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“Its only Rock and Roll, but I Like it”

“Its only Rock and Roll, but I Like it”

Reflections by a Yuma in Cuba on the Rolling Stones Concert in Havana, March 25, 2016

by Joanne Clarkson

If, as someone once told me, life is politics and politics is life, why couldn’t music be politics and politics be music? That belief dates back to the days when, as a twenty-something-old crazy about Rock ‘n Roll, I thought (and hoped) that by the time I was sixty-something, I and others of my generation would have changed the world, eliminated imperialism and were spending our golden years living in a socialist paradise where we and our children and grandchildren would be assured good living according to our needs.

As the decades passed, the political hopes suffered ups and downs along with a changing musical background score. Latin America went from dictatorship to dictatorship with the grand exception of Cuba, Dr. Martin Luther King Jr.’s dream still has not taken place for the majority of black Americans, Europe seems to be reverting to isolationism and xenophobia and the United States embarks on war after war, spending their capitalist earnings on new weapons instead of the welfare of their people. Even worse, as evidenced by Obama’s statements on his recent visit to Cuba, the official American view of the world is still as blinkered as it ever was, practically rewriting history to suit themselves and, unfortunately, believing it all. American politicians are still convinced that the “American Way of Life” is what we should all be living and most of them don’t see the huge discrepancies present in their own society. Not even “democracy” is what they think it is.

While history see-sawed and at times travelled backwards, Rock ‘n Roll survived despite attacks from disco, hip-hop and rap. The groups themselves came and went, some of them suffering from the toll of their accelerated frenetic lifestyles. The Beatles broke up; Jimi Hendrix, Janis Joplin and Jim Morrison all died young, even The Rolling Stones made necessary adjustments in their membership.

Living in Canada as a teenager, I didn’t suffer from any national prohibitions on listening to “that kind of music” as did my Cuban and some other Latin American contemporaries but I had to live with a “family censor” in the figure of my mother who decried anything that was not “classical” as degenerate and intellect-numbing; but there was always some way to buy “those” records, listen to rock music stations and go to Friday night dances in the basement of the local YMCA. Nevertheless, attending the first Woodstock music festival was forbidden to me.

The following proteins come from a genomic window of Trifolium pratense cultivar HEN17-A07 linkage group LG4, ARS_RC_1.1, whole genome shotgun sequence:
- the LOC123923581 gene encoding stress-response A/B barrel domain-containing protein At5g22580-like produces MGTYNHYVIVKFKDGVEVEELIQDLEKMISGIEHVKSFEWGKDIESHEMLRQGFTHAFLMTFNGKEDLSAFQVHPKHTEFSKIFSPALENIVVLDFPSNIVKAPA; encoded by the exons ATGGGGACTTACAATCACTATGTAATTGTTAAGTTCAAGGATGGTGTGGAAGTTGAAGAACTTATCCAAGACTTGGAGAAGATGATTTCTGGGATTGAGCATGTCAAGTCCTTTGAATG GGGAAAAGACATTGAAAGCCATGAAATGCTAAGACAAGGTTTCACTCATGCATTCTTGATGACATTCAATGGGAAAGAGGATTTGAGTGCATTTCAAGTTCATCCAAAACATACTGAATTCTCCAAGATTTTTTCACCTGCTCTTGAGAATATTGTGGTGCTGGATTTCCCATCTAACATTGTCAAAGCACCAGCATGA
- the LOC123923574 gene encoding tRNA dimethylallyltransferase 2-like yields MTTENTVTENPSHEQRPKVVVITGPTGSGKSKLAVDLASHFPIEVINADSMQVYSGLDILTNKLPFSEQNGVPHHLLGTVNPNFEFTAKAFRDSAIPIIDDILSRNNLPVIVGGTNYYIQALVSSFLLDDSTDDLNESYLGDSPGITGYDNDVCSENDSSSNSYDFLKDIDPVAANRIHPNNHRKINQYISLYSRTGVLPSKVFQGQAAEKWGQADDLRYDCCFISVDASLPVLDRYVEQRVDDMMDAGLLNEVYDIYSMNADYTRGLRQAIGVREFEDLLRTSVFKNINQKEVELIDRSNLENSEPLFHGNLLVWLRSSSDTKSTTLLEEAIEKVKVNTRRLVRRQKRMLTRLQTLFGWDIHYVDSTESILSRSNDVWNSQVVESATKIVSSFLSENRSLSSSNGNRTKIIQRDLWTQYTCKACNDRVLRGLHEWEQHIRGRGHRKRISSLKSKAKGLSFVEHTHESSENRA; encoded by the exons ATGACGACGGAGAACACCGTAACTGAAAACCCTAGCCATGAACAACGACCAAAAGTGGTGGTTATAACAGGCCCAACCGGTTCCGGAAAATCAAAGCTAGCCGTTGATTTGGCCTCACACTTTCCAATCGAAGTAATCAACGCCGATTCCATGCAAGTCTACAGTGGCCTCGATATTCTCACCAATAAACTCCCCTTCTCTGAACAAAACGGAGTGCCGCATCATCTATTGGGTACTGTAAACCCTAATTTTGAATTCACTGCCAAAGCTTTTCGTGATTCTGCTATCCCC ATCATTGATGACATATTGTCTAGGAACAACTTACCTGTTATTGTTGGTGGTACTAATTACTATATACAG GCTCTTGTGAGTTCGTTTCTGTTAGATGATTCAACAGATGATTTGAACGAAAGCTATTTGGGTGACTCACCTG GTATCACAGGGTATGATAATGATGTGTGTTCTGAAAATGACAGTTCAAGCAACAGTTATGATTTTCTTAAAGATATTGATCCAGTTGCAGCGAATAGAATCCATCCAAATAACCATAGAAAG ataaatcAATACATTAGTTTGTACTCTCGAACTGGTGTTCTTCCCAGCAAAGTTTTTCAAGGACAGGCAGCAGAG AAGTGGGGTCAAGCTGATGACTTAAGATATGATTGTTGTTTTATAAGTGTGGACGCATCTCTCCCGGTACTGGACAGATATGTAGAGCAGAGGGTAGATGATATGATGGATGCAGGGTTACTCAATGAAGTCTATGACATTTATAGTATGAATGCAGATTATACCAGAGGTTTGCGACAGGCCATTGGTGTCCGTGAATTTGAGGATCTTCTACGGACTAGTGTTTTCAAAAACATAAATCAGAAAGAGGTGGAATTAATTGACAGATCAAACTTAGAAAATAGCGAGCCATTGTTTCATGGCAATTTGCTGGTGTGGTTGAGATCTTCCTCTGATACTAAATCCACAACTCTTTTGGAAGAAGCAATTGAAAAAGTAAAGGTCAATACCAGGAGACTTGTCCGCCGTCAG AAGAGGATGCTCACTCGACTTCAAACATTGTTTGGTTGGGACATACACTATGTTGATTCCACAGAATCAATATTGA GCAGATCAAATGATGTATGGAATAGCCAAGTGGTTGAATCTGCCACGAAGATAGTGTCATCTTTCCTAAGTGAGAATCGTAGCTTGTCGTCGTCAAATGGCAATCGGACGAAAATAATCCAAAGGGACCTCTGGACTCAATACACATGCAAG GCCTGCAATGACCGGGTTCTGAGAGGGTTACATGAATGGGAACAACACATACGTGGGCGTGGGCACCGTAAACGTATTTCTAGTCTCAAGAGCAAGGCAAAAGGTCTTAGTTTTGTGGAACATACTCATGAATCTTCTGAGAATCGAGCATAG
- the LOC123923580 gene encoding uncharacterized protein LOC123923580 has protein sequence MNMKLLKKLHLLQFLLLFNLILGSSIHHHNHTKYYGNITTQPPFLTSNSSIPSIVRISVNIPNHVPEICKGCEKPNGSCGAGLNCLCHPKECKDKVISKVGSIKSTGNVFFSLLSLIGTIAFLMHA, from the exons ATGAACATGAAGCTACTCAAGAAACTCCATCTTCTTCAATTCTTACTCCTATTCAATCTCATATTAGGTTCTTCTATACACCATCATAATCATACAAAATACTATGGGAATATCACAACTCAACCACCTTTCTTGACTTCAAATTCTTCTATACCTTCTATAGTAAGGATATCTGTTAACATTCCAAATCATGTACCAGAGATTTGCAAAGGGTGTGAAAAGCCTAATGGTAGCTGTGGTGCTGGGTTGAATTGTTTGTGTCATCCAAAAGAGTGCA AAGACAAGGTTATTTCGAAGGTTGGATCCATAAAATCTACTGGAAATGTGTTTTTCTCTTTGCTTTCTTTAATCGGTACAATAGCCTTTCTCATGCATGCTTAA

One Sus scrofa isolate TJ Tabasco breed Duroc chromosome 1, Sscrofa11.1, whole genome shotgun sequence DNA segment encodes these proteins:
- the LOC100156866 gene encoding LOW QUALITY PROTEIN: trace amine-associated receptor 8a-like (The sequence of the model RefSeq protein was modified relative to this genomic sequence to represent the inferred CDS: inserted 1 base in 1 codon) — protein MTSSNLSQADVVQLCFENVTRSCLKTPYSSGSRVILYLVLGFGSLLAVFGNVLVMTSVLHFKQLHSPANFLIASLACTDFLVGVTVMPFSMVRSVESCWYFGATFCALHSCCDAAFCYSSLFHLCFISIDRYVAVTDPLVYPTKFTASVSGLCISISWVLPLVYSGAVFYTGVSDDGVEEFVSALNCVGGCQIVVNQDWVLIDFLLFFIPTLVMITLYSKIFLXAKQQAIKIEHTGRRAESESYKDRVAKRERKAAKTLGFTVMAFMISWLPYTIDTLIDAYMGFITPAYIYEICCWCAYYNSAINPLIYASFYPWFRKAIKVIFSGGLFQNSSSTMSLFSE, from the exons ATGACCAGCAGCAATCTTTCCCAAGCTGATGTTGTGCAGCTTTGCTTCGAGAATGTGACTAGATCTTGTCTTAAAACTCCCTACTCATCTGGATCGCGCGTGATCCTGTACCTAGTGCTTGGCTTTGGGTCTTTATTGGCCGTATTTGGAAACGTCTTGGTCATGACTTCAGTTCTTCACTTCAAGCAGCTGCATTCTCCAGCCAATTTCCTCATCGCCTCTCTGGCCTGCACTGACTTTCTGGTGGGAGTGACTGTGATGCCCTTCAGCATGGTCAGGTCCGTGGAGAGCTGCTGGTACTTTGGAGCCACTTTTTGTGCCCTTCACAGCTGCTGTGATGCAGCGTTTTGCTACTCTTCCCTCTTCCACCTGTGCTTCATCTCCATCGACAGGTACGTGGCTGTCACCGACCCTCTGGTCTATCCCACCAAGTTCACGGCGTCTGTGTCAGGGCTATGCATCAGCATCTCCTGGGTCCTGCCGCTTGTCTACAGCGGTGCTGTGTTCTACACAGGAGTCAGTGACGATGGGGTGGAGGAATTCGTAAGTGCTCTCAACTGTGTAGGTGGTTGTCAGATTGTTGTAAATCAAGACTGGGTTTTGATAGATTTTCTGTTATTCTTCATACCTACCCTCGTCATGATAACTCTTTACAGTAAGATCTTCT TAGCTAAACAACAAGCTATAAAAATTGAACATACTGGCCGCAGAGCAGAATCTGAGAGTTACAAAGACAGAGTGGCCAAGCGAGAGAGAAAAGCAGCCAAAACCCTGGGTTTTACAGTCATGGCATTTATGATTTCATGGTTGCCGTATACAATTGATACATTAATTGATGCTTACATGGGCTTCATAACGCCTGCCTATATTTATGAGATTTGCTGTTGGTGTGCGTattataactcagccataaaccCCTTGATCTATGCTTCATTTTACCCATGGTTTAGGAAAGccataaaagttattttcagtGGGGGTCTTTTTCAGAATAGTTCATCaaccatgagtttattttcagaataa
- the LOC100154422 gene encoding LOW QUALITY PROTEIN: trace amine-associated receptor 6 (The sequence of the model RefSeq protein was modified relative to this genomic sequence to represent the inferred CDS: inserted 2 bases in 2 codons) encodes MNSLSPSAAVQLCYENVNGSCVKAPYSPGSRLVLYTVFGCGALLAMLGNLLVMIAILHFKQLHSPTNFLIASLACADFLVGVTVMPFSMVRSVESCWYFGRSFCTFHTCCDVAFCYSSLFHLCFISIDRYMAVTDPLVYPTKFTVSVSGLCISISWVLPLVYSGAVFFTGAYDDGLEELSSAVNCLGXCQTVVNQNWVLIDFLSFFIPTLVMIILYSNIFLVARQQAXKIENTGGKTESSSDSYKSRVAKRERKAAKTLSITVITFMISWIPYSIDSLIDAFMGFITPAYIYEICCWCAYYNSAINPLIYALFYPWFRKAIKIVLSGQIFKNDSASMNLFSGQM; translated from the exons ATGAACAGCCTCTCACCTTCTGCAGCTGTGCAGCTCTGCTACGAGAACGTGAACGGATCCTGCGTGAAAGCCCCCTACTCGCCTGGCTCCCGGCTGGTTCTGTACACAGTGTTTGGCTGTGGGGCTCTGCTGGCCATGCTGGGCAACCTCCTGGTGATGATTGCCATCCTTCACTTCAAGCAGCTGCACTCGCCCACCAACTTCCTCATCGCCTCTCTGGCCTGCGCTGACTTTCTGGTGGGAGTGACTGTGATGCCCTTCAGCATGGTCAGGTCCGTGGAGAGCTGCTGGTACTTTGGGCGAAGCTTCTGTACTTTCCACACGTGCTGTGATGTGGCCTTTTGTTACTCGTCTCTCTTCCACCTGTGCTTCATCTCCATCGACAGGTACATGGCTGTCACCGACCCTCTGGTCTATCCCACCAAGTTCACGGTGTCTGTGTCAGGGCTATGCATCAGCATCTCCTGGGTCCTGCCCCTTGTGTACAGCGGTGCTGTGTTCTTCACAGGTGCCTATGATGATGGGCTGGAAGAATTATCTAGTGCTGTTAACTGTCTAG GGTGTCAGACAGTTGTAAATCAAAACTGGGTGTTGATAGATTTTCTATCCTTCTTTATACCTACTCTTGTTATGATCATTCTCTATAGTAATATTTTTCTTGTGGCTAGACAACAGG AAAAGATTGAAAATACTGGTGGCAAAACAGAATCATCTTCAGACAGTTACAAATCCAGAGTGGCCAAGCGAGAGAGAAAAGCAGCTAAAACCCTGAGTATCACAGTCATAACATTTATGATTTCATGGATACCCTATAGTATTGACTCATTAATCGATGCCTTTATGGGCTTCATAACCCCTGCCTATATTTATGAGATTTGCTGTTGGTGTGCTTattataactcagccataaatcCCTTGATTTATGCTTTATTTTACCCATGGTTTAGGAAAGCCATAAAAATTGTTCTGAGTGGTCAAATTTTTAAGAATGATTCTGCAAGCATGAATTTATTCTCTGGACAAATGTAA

Music is after all a universal language; it speaks to the soul and mirrors the times. After seeing Miloš Forman’s excellent bio-pic “Amadeus,” I remember thinking that “Wolfie” Amadeus Mozart had probably been regarded as a sort of “rock star” because he broke a lot of his day’s musical boundaries and he often acted irreverently towards authority figures. But in the long run, his music spoke to the changes going on during his historical period, just as rock music speaks to the changes in ours. And both survived.

In another miracle of survival, after over 50 years, both the Cuban Revolution and The Rolling Stones have survived. And given the coincidences of time and place, I, the Cuban Revolution and The Stones converged in a field behind a sports stadium in Havana on March 25, 2016. There was no way I wasn’t going to attend.

Besides the significance the occasion held for me, I was impressed by a number of elements. First of all, it was amazing how half a million people were able to peacefully enjoy that free concert. Unlike similar events in “North” countries, the police presence was barely noticeable, alcohol consumption was at a very low level as far as I could see (except for a few rowdy German tourists) and as people walked past me, it was normal to hear them saying con permiso …excuse me. And Mick Jagger, the flamboyant front man for the group, demonstrated wonderful tact and eloquence as he spoke “Cuban-Spanish” to his audience on repeated occasions and made accurate “political” assessments about the times. Yes, Bob, the times really are a-changin’. I remembered that Jagger had done a short stint at the London School of Economics as a young man, thinking he was going to be an economist or a politician one day. Well, he sounded like a politician on March 25th. Maybe being a rock star and a politician are the same thing, as he once observed.

And so I am brought around full circle. It only took fifty years. And I still love rock music and hope for a better world for all. And without appearing to be irreverent, I would broach the thesis that the two representative survivors of political and musical ups and downs, Fidel and Jagger, both hold the key. They use different ways of communicating but in the end they both give us the same message, one of peace and love.




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